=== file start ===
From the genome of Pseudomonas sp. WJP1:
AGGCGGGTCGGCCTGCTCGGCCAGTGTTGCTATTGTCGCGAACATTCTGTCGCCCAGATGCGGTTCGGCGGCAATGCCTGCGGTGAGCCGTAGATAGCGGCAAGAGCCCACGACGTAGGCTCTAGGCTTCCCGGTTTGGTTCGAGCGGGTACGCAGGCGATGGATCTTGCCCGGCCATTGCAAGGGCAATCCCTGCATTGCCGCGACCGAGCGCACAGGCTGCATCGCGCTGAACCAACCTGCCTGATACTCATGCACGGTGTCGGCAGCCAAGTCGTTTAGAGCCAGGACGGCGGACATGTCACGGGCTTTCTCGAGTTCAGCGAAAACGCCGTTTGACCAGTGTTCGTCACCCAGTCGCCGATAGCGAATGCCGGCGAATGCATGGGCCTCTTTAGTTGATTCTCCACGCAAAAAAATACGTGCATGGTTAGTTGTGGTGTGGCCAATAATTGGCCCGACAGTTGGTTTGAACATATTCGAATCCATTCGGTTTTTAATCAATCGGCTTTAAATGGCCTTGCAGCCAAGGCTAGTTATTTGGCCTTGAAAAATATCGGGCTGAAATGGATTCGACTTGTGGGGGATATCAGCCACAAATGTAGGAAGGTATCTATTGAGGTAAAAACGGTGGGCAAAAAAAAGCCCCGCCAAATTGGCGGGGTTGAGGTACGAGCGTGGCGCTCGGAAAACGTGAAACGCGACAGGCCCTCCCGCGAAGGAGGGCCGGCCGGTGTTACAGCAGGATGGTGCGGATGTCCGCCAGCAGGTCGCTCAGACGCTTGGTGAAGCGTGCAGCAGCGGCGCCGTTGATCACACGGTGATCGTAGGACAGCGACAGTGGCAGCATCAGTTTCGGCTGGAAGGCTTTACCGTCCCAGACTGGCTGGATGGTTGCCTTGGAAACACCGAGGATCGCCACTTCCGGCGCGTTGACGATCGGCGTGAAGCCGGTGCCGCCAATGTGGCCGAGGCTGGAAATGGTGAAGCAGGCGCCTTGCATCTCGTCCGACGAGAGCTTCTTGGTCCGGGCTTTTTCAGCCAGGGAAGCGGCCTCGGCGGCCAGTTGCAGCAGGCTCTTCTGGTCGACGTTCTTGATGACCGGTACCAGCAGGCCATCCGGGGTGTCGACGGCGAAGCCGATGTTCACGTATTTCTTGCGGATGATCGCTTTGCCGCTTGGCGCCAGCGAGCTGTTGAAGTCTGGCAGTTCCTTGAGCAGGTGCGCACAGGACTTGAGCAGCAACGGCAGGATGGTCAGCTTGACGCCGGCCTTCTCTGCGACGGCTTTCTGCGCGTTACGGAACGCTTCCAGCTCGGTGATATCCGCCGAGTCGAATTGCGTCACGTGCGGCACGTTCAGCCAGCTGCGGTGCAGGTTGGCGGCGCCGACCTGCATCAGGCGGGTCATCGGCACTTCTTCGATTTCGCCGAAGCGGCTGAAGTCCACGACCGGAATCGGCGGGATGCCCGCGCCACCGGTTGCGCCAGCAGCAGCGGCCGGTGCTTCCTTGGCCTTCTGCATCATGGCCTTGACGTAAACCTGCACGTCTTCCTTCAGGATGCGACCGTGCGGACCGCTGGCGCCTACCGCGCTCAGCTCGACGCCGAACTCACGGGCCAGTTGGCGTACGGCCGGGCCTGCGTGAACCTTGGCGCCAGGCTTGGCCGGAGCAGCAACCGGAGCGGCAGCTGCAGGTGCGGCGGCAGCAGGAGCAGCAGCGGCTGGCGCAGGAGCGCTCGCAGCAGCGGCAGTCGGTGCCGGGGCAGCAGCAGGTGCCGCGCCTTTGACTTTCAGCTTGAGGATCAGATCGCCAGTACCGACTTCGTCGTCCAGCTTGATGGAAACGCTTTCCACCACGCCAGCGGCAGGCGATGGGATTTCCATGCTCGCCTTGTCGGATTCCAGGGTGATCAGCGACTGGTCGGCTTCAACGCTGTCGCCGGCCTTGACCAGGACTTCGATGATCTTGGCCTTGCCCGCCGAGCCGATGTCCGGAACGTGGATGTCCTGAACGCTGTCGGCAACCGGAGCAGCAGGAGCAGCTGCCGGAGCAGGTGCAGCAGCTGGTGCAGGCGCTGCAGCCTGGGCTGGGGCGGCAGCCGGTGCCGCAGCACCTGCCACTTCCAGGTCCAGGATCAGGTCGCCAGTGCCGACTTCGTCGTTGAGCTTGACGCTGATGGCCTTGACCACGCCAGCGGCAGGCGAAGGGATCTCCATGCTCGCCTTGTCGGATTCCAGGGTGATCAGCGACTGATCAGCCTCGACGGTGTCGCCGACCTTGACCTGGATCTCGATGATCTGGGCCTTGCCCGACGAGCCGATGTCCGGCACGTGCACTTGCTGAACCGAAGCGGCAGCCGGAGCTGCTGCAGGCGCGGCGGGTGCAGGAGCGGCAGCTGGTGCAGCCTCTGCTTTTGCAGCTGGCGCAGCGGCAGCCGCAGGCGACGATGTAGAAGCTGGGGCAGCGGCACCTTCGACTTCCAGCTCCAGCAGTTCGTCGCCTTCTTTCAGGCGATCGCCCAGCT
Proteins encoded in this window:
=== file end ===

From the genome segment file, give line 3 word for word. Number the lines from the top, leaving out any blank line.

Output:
Proteins encoded in this window: